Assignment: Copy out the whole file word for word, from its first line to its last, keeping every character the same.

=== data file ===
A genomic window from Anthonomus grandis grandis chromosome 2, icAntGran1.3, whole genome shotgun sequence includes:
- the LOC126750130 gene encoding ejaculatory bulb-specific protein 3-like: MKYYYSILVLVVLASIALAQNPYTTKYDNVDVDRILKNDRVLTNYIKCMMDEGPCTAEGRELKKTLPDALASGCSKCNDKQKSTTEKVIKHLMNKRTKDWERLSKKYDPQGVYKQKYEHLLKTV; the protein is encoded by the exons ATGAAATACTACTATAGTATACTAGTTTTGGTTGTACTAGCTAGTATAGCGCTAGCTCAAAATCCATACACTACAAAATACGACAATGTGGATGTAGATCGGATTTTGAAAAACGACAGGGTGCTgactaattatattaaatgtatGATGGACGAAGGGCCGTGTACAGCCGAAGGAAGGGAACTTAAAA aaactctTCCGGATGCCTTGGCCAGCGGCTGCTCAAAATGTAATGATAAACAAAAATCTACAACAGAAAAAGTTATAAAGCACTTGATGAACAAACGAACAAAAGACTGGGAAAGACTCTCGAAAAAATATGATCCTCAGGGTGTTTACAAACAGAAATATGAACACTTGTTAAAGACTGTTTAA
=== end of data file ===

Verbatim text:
A genomic window from Anthonomus grandis grandis chromosome 2, icAntGran1.3, whole genome shotgun sequence includes:
- the LOC126750130 gene encoding ejaculatory bulb-specific protein 3-like: MKYYYSILVLVVLASIALAQNPYTTKYDNVDVDRILKNDRVLTNYIKCMMDEGPCTAEGRELKKTLPDALASGCSKCNDKQKSTTEKVIKHLMNKRTKDWERLSKKYDPQGVYKQKYEHLLKTV; the protein is encoded by the exons ATGAAATACTACTATAGTATACTAGTTTTGGTTGTACTAGCTAGTATAGCGCTAGCTCAAAATCCATACACTACAAAATACGACAATGTGGATGTAGATCGGATTTTGAAAAACGACAGGGTGCTgactaattatattaaatgtatGATGGACGAAGGGCCGTGTACAGCCGAAGGAAGGGAACTTAAAA aaactctTCCGGATGCCTTGGCCAGCGGCTGCTCAAAATGTAATGATAAACAAAAATCTACAACAGAAAAAGTTATAAAGCACTTGATGAACAAACGAACAAAAGACTGGGAAAGACTCTCGAAAAAATATGATCCTCAGGGTGTTTACAAACAGAAATATGAACACTTGTTAAAGACTGTTTAA